Odious Debts

Odious debts and criminal debts

The Law Report, The Australian Broadcasting Corporation (ABC)
July 5, 2005

In the leadup to the Live 8 rock concerts around the world calling on western governments to forgive loans to developing countries, The Law Report, an Australian-based radio program on lawmakers and lawbreakers, asked: “What if the catch cry wasn’t ‘forgive poor debtors,’ but instead, ‘punish bad lenders’? And what if those lenders were held legally accountable for recklessly loaning money to crooked governments and tyrants – and then expecting ordinary citizens to pay the money back?”

According to Patricia Adams, the executive director of the Canadian-based foreign-aid watchdog Probe International, the latest G-8 debt write-off was “more about rescuing the lending institutions than it was about rescuing the poor countries.”

Creditors, she said, are more and more nervous loans they made over the last 50 years will come under increased scrutiny and that debtors are going to start repudiating those debts. “I think a lot of these loans that were made were not properly scrutinised, there wasn’t proper public oversight, a lot of the money ended up in private Swiss bank accounts, went to projects that were never viable from the beginning and could never generate the wealth needed to repay the loans, and were given mostly for geopolitical reasons and also for patronage reasons, so that these institutions could award contracts to favourite firms in the northern countries,” said Adams.

Asked how an international tribunal charged with arbitrating cases mounted by countries repudiating odious debts would operate, Ms Adams, using Iraq as an example, said:

“The way it works is that the various parties – this would be the creditors and the borrowers, the Iraqi government and anybody who has a claim against the Iraqi government … and remember, most of the claims against the Iraqi government come from other governments, ninety per cent of them are from public institutions, so northern governments. Then both sides would appoint an equal number of jurists who would sit on a nine-member panel … I think actually they each appoint three and then those six then appoint three more. So it’s all under very well-established UN rules that are well laid out for the arbitration of disputes like this.”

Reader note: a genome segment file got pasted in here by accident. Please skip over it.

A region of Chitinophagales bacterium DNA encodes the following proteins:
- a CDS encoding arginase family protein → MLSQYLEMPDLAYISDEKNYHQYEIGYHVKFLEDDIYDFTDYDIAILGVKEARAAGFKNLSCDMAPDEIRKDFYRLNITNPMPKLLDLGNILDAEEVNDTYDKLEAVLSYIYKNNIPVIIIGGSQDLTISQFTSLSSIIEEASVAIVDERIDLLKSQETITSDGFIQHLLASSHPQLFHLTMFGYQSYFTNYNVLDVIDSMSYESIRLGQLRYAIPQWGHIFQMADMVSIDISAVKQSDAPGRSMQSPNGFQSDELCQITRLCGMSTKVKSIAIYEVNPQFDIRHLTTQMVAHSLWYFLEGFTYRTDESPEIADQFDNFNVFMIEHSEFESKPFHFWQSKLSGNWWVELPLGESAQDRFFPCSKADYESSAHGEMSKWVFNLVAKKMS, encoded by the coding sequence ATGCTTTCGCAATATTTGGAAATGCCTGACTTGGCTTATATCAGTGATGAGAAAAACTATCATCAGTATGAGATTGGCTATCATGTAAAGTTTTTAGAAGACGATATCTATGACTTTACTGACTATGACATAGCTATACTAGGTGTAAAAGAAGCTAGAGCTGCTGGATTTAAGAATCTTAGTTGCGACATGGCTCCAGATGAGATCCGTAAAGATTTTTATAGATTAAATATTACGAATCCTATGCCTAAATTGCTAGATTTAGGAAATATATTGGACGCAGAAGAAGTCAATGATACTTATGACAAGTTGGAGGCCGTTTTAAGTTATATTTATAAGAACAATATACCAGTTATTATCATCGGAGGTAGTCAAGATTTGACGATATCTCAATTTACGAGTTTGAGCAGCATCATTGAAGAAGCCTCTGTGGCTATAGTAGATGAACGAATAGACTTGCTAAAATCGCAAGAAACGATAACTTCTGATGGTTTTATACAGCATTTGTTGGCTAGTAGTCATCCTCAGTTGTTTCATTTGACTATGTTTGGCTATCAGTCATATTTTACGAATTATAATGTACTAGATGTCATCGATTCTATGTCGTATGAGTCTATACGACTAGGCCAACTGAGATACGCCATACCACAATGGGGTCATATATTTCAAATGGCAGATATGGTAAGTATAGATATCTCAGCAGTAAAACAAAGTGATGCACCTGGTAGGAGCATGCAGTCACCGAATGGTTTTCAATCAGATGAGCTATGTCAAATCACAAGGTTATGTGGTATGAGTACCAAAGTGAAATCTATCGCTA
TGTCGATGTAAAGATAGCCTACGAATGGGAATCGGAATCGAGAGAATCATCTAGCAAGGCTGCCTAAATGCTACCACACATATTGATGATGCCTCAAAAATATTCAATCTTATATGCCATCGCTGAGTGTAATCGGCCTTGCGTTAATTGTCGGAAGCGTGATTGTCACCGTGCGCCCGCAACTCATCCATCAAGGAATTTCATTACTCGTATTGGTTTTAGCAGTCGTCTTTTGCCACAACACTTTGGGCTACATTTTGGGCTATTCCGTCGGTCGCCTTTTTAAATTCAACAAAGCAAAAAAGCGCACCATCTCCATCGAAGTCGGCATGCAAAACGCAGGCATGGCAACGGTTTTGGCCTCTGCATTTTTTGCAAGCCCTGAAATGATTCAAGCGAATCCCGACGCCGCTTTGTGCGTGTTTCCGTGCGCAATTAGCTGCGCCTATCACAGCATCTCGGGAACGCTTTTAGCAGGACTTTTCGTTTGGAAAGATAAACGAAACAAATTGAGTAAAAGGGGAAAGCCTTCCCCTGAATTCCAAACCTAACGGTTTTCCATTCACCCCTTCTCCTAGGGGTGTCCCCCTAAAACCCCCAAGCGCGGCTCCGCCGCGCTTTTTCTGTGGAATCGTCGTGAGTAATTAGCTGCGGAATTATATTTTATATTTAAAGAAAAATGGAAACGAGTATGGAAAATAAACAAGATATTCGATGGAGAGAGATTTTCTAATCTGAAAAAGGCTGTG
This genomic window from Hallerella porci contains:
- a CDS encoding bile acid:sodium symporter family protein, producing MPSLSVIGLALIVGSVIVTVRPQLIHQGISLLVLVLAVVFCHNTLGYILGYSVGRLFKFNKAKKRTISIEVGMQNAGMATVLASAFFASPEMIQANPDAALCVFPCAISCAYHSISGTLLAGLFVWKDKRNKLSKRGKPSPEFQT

When asked if she essentially envisaged “a civil court case being held within the sort of UN auspices against its own bodies,” Ms Adams replied, “Well that’s an interesting twist, that’s quite right.” Professor Jeffrey Winters, from Northwestern University in Chicago, believes a civil case using an odious debts argument doesn’t go far enough.

Mr Winters, who has conducted a 20-year study on the workings of the World Bank, said there is enough evidence for Indonesia, for example, to mount a criminal debt case against the World Bank.

There are requirements built into institutions like the World Bank called Articles of Agreement that essentially function as the constitutions of these international bodies, he said. “In the case of the World Bank, Article 3 states very specifically that ‘the bank shall make arrangements to ensure that the money that it lends will be used for its intended purpose.’ This is a legal mandate.

It is binding on the institution to do this,” Mr Winters explained. “If on the other hand, year after year that money is being stolen and it continues to lend, and it takes no action against those parties which are stealing – and by the way these parties that are working hand-in-glove with the World Bank itself, they have dinners together, they meet socially and so on – if no action is taken against those people who are stealing, then I believe the bank is liable.” Mr Winters has also proposed an international auditing agency be established to monitor lending by the World Bank and multilateral development agencies. “The idea is that this would be a group of international auditors who have no relationship to the World Bank, also no relationship to the private sector corporations  who do the projects, the multinational corporations, and then one’s career path in the international auditing agency would be linked to how much you find. Right now, there’s no incentive in the system anywhere for anyone to actually find stolen money,” he said.

According to Professor Helen Hughes, a Senior Fellow at the Centre for Independent Studies in Sydney, Australia, who has worked as an economist in the World Bank for 15 years: “You will never get a public bank to scrutinise its lending. It’ll become a bureaucracy of one sort or another, and it will never avoid odious or criminal lending. The sensible thing to do would be rather than cancelling the loans, abolish the banks.”

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